6. Be able to assist in self rescue in the event of a capsized raft or being thrown from the raft.
7. Be able to comprehend and follow instructions.
Please review a sample of the Acknowledgement of Risk form that we require all of our guests to sign before participating.
What are the Colorado River rapids rated?
Most rivers are rated on the International Scale of 1 to 6 with a 6 meaning the river is impassable. However, the rapids in Grand Canyon use a different scale. The Colorado River is one of just a few rivers in the world rated by individual rapid on a 1 to 10 scale. This system of rating arose due to the variety of rapids and volume of water in the Canyon. Grand Canyon rapids are formed in a pool-drop system, which means after every rapid, there is a flat, calm section of water. On the 1 to 10 scale, flat water is rated a 1 while more technical rapids in Grand Canyon, like Lava Falls and Crystal, can be rated a 10 depending on water level.
What if I can’t swim?
It is not necessary to know how to swim; in fact, we prefer you stay in the boat while rafting! Everyone must wear Coast Guard approved life jackets AT ALL TIMES while on the river. These PFDs are provided by Grand Canyon Whitewater. You will always be wearing your life jacket but, if you end up in the water, you do need to be able to at least move yourself around, maybe toward the boats or maybe toward shore. We think the risk of ending up in the water on a motorized trip is low. It is higher on an oar trip so, if you don’t know how to swim, you might consider choosing a motorized trip rather than an oar trip. It’s up to you to make a decision you are comfortable with.
Are there rafting opportunities for people with disabilities?
Partaking in a trip through the Grand Canyon should not be a dream for the few. Grand Canyon Whitewater is committed to making the Grand Canyon accessible to everyone, including those with mobility or sensory impairments. Ultimately, your safety and well-being are the key ingredients to making your journey a successful one. We have experience helping people with disabilities on both our regularly scheduled trips and on trips that are custom-designed for people with disabilities. Call our office at 800-343-3121 and let us help make your rafting dream a reality.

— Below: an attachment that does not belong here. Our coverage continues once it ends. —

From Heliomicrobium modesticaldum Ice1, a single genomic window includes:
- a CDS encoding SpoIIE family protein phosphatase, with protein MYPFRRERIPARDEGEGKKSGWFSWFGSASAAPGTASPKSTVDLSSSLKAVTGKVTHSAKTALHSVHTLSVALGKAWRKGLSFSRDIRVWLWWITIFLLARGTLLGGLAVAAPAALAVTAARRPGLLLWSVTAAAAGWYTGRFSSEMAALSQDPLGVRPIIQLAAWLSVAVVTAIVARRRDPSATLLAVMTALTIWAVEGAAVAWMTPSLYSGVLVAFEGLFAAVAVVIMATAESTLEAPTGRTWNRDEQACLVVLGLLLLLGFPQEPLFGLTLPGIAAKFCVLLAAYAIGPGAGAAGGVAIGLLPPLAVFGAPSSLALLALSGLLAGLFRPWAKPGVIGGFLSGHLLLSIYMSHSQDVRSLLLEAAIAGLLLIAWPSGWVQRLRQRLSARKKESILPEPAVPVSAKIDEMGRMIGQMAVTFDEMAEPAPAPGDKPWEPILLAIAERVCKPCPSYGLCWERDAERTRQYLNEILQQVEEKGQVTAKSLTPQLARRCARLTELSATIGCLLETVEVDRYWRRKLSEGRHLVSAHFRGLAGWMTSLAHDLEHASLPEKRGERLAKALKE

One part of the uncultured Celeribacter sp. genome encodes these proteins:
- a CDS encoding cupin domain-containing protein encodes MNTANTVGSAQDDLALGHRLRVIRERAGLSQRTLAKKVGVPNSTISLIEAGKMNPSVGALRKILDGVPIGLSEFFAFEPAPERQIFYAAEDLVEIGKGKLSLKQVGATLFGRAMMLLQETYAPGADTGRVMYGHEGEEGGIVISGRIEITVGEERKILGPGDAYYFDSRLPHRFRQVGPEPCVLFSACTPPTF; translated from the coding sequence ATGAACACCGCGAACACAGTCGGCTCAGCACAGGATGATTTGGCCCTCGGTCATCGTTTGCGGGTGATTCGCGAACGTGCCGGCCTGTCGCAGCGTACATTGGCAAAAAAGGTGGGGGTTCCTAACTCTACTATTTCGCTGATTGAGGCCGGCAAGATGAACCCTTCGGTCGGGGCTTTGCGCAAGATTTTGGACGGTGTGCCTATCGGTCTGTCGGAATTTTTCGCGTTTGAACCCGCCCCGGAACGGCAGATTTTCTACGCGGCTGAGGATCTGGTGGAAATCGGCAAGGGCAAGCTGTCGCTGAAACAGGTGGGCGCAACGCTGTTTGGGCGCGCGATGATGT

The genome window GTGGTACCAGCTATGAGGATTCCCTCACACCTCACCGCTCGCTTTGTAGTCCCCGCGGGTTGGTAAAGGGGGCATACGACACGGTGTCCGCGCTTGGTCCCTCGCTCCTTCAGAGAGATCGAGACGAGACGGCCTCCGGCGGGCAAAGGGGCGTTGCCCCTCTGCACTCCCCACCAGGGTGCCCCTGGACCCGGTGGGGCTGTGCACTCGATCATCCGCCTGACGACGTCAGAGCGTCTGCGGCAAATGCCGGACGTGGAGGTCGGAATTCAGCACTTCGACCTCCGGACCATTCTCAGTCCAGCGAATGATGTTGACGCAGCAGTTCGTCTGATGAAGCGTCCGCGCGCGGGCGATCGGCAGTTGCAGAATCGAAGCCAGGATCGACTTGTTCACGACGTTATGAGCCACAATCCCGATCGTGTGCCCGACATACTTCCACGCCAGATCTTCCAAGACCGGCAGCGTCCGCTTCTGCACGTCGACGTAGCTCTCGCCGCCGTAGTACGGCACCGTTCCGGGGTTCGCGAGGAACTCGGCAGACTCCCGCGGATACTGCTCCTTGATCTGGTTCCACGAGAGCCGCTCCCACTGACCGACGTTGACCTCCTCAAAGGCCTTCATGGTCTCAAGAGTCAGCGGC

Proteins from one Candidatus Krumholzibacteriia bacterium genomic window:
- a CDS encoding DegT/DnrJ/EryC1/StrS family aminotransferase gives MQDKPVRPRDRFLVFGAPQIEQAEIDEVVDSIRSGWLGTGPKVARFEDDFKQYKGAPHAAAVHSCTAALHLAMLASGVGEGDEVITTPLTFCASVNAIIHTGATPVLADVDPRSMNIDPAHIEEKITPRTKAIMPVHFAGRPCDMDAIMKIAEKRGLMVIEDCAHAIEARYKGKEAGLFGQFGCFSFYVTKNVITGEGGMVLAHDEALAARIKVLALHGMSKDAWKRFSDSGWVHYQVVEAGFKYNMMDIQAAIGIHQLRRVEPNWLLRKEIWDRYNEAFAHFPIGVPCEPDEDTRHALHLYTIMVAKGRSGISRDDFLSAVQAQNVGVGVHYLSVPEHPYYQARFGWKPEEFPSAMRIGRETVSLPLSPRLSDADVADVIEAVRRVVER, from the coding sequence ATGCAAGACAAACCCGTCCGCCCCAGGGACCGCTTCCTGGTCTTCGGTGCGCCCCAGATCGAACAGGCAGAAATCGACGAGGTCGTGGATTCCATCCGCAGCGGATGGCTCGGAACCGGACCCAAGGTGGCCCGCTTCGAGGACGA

Do I need any river rafting experience?
If this is your first experience on a river rafting trip, and for many of our customers it is, there is no need to worry! Grand Canyon Whitewater provides all the know-how and equipment, you just come along for the ride.
When is the best time to go rafting in the Grand Canyon?
That depends on you. Throughout most of our season, the water is cold and the weather is warm. Most people book their Colorado River rafting trip during the peak periods of the summer (June-August), when the kids are out of school. If you have flexibility in scheduling your rafting trip and want to take advantage of milder Arizona weather, we suggest booking your rafting trip from April to early June or in September or October. Just be aware that weather can be a little unpredictable in the shoulder season; things can get chilly fast. Early July into September is our rainy season, but those are also the hottest months in the Canyon, so cloud cover is often welcome. People usually pick their trip dates based on their own availability, and then check with us for tips on how to stay warm/cool!
What’s the difference between oar and motor rafts?
There are two different types of Grand Canyon Whitewater rafts and each has its unique advantages. Our motorized rafting trips are the most popular. Our guests have told us they like the comfort of the motor boat’s size and strength and the opportunity it provides to socialize with many other passengers. Oar-powered trips are for those who want their Colorado River rafting experience to be more personal, more “one with the river.”
Motorized rafts are 35 feet long and hold about 14 passengers and 1 or 2 guides. Typically a trip consists of 2 motor rafts, so 28 guests. The guides drive the boat from the back (or stern). Motorized rafts allow people to see more of the Canyon because they can go about twice the speed of the current. We aren’t talking major speed here, the current averages about 4 miles per hour, so we cruise along at 8 miles per hour. The motor boats give passengers a fun and exciting ride. You can choose to sit up at the front and be right in the action or move toward the back to dry off and have a less wild ride. Guests must be at least 8 years old to participate in a motorized rafting trip.